minute thoughts 10.28.15
Thoughts while watching old TPHS Wind Ensemble videos and listening to the Man of La Mancha soundtrack
1. I bought a giant giraffe pillow pet (his name is Walter) a couple of weeks ago at Costco and I now have zero incentive to leave my bed, ever.
2. It's funny that American society teaches us to be apathetic as teenagers and then tries to pump us full of "passion" again in our 20s. Kids who got really excited about literature or circuit-building, pronounced words in Spanish class with a native accent, or were super-vocal about global humanitarianism were considered "weird" or "extra" (or whatever the 2000s version of "extra" was). But now, those are the people that want to save the world, and I feel like people admire that. I know I do. And I think in our 20s, we naturally gravitate toward passion, because we finally understand that we have the potential and resources to change the world, but not the attitude to do it. And that's kind of beautiful in a very sad, contextual way.
3. Thank god all of my modeling as a child was done pre-internet.
4. Okay...can I just say that ever since Spotify came out with the "Discover Weekly" playlists, they've been KILLING IT?! Whoever codes that stuff should get a medal. I used to be really opposed to remixes (why would you ruin a perfectly good song?) but I've found so many good ones lately and I can't help but wonder what kind of algorithm they're using. And it's almost effortless. I like SoundCloud, but I don't really have the patience for it because you need to use it actively. Spotify is a little more chill; you just drop some of your favorite songs in a playlist and listen.
5. A new season of This Is Life with Lisa Ling started last month and I'm so excited! I've already rewatched the entire first season on Netflix in preparation. It's a really amazing show; it discusses so many little-known nuances of human life in America. I'd recommend it to anyone. Lisa Ling is also such an inspiration, as both an extraordinary journalist and a mainstream professional success in the Asian-American community. There's something very authentic and very inherently compassionate about her, and she exhibits such a genuine connection to her work that it gets you really emotionally invested in the pieces she does. #TBT to the time I ran halfway across campus in heels from performing in an orchestra concert just to listen to her lecture in Campbell, and then got completely starstruck when I went to talk to her.
7. One of my friends half-jokingly told me I was "cocky...but in an attractive way." And while I'm not particularly offended by that, I don't think I've ever heard myself described that way. And it makes me wonder if I actually am cocky (I don't think I am, but then again, few people do) or if the fact that I'm very opinionated and direct is interpreted differently because I'm a girl. Kind of how assertive women are often labeled as "bitchy," when they say and do the same things men do. But if there's one thing I've learned in my 21 years (almost 22, whaaat), it's that if you don't advocate for yourself—be it your race, your gender, your abilities, or your work ethic—no one will.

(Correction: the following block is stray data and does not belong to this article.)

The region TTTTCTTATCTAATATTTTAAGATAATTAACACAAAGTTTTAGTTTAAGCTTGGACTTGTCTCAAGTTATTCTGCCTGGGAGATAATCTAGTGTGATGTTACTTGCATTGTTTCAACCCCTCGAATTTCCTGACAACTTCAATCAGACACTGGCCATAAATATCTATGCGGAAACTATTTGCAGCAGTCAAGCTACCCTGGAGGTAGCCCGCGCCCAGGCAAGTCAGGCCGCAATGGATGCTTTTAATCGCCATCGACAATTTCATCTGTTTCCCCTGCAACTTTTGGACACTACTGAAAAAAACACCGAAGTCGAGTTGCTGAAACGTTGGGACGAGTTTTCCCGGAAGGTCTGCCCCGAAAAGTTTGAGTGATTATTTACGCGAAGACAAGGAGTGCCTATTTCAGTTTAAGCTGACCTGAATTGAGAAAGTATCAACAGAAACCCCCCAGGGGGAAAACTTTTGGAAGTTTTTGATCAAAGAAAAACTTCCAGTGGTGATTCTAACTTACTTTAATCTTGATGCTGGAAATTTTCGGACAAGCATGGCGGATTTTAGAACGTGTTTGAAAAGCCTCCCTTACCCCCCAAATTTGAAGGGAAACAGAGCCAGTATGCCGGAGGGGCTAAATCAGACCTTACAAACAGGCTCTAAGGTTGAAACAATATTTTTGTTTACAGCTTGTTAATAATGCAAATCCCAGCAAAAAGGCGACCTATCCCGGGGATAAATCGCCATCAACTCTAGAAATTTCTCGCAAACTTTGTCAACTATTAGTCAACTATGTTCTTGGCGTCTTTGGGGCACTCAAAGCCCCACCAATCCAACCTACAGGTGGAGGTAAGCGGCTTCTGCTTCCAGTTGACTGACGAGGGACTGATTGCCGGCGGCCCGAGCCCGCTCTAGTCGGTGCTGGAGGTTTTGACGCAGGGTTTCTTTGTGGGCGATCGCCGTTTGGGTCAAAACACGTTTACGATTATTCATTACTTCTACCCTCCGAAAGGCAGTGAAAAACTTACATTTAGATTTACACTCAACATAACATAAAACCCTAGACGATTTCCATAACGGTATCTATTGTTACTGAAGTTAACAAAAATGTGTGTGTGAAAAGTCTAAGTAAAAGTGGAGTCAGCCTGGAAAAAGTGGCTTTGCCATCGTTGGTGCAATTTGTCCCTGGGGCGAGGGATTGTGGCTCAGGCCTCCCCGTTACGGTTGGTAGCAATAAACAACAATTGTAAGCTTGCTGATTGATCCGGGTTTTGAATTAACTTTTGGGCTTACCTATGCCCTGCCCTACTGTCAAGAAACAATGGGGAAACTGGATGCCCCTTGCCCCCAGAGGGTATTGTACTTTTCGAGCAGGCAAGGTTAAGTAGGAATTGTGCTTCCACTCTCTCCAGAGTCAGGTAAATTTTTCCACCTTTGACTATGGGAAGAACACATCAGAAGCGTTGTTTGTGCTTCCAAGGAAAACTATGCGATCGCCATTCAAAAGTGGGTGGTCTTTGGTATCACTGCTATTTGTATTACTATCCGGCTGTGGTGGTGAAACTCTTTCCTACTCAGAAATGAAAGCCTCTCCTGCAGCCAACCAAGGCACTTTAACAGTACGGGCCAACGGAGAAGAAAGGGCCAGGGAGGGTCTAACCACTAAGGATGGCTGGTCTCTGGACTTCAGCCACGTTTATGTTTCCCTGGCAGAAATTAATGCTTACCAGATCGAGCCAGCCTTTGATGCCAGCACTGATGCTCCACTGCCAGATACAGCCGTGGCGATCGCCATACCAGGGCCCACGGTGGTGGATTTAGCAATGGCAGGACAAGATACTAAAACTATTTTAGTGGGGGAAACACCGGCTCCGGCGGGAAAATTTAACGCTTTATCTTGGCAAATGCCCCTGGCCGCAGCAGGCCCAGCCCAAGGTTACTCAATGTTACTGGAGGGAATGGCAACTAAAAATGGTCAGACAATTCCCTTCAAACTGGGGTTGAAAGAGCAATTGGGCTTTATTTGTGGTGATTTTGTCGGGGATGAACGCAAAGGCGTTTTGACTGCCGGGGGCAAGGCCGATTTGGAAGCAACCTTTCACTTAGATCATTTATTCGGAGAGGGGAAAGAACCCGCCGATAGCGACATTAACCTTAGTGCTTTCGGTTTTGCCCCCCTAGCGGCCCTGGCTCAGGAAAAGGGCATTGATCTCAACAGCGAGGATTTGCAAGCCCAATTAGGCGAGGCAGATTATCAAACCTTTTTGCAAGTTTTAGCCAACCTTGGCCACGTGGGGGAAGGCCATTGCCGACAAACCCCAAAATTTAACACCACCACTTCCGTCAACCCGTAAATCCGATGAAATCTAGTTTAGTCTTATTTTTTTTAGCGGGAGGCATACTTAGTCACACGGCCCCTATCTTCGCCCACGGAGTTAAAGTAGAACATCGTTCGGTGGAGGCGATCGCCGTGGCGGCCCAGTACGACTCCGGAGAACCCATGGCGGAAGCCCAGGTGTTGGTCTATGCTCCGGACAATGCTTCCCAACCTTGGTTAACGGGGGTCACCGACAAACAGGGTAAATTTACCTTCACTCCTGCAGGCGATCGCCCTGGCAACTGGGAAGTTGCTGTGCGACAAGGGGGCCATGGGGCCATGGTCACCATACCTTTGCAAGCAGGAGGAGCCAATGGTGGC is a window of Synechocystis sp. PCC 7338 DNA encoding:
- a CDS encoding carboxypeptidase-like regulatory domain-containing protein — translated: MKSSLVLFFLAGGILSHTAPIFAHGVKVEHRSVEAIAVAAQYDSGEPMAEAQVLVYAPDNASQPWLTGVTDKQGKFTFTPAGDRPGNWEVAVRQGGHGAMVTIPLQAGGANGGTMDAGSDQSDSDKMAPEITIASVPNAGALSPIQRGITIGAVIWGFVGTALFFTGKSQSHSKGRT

8. HOW did I go 20 years without doing my eyebrows?! When I look at old pictures all I can think of is how I could have possibly not noticed how important they were. If I only have ten minutes, I always do eyebrows, eyelashes, and lips at the very least. It just makes you look "done."
9. Man of La Mancha came up on my playlist the other day and it made me miss oboe. A lot. It's been four years since I've been seriously invested in any musical pursuit (I don't really count the wind ensemble in college), and I miss it. Performing in a full orchestra in a big concert hall is one of the greatest feelings. And every single concert I've ever played was a triumph for me in particular, because each one helped me slowly get over my shyness onstage and my paralyzing fear of solos. I think being in the orchestra of Man of La Mancha in senior year was probably the grand finale of my musical career, and I was genuinely sad when it was over. I think I just loved being in an orchestra; I loved the community of the whole experience and the feeling that we were keeping some of these classical pieces alive and continuing a legacy. I frequently wish I could go back to it. Not that I would ever admit that to Mr. Edmons.
10. Living oceanside is the best thing. I'm actually grateful for it every day. Sometimes I'll come home stressed out from a long day, and the gorgeous turquoise color of the water instantly makes me feel better. Or when I'm lying in bed, I'll hear the waves swelling onto the shore. And I feel so lucky. I am so lucky.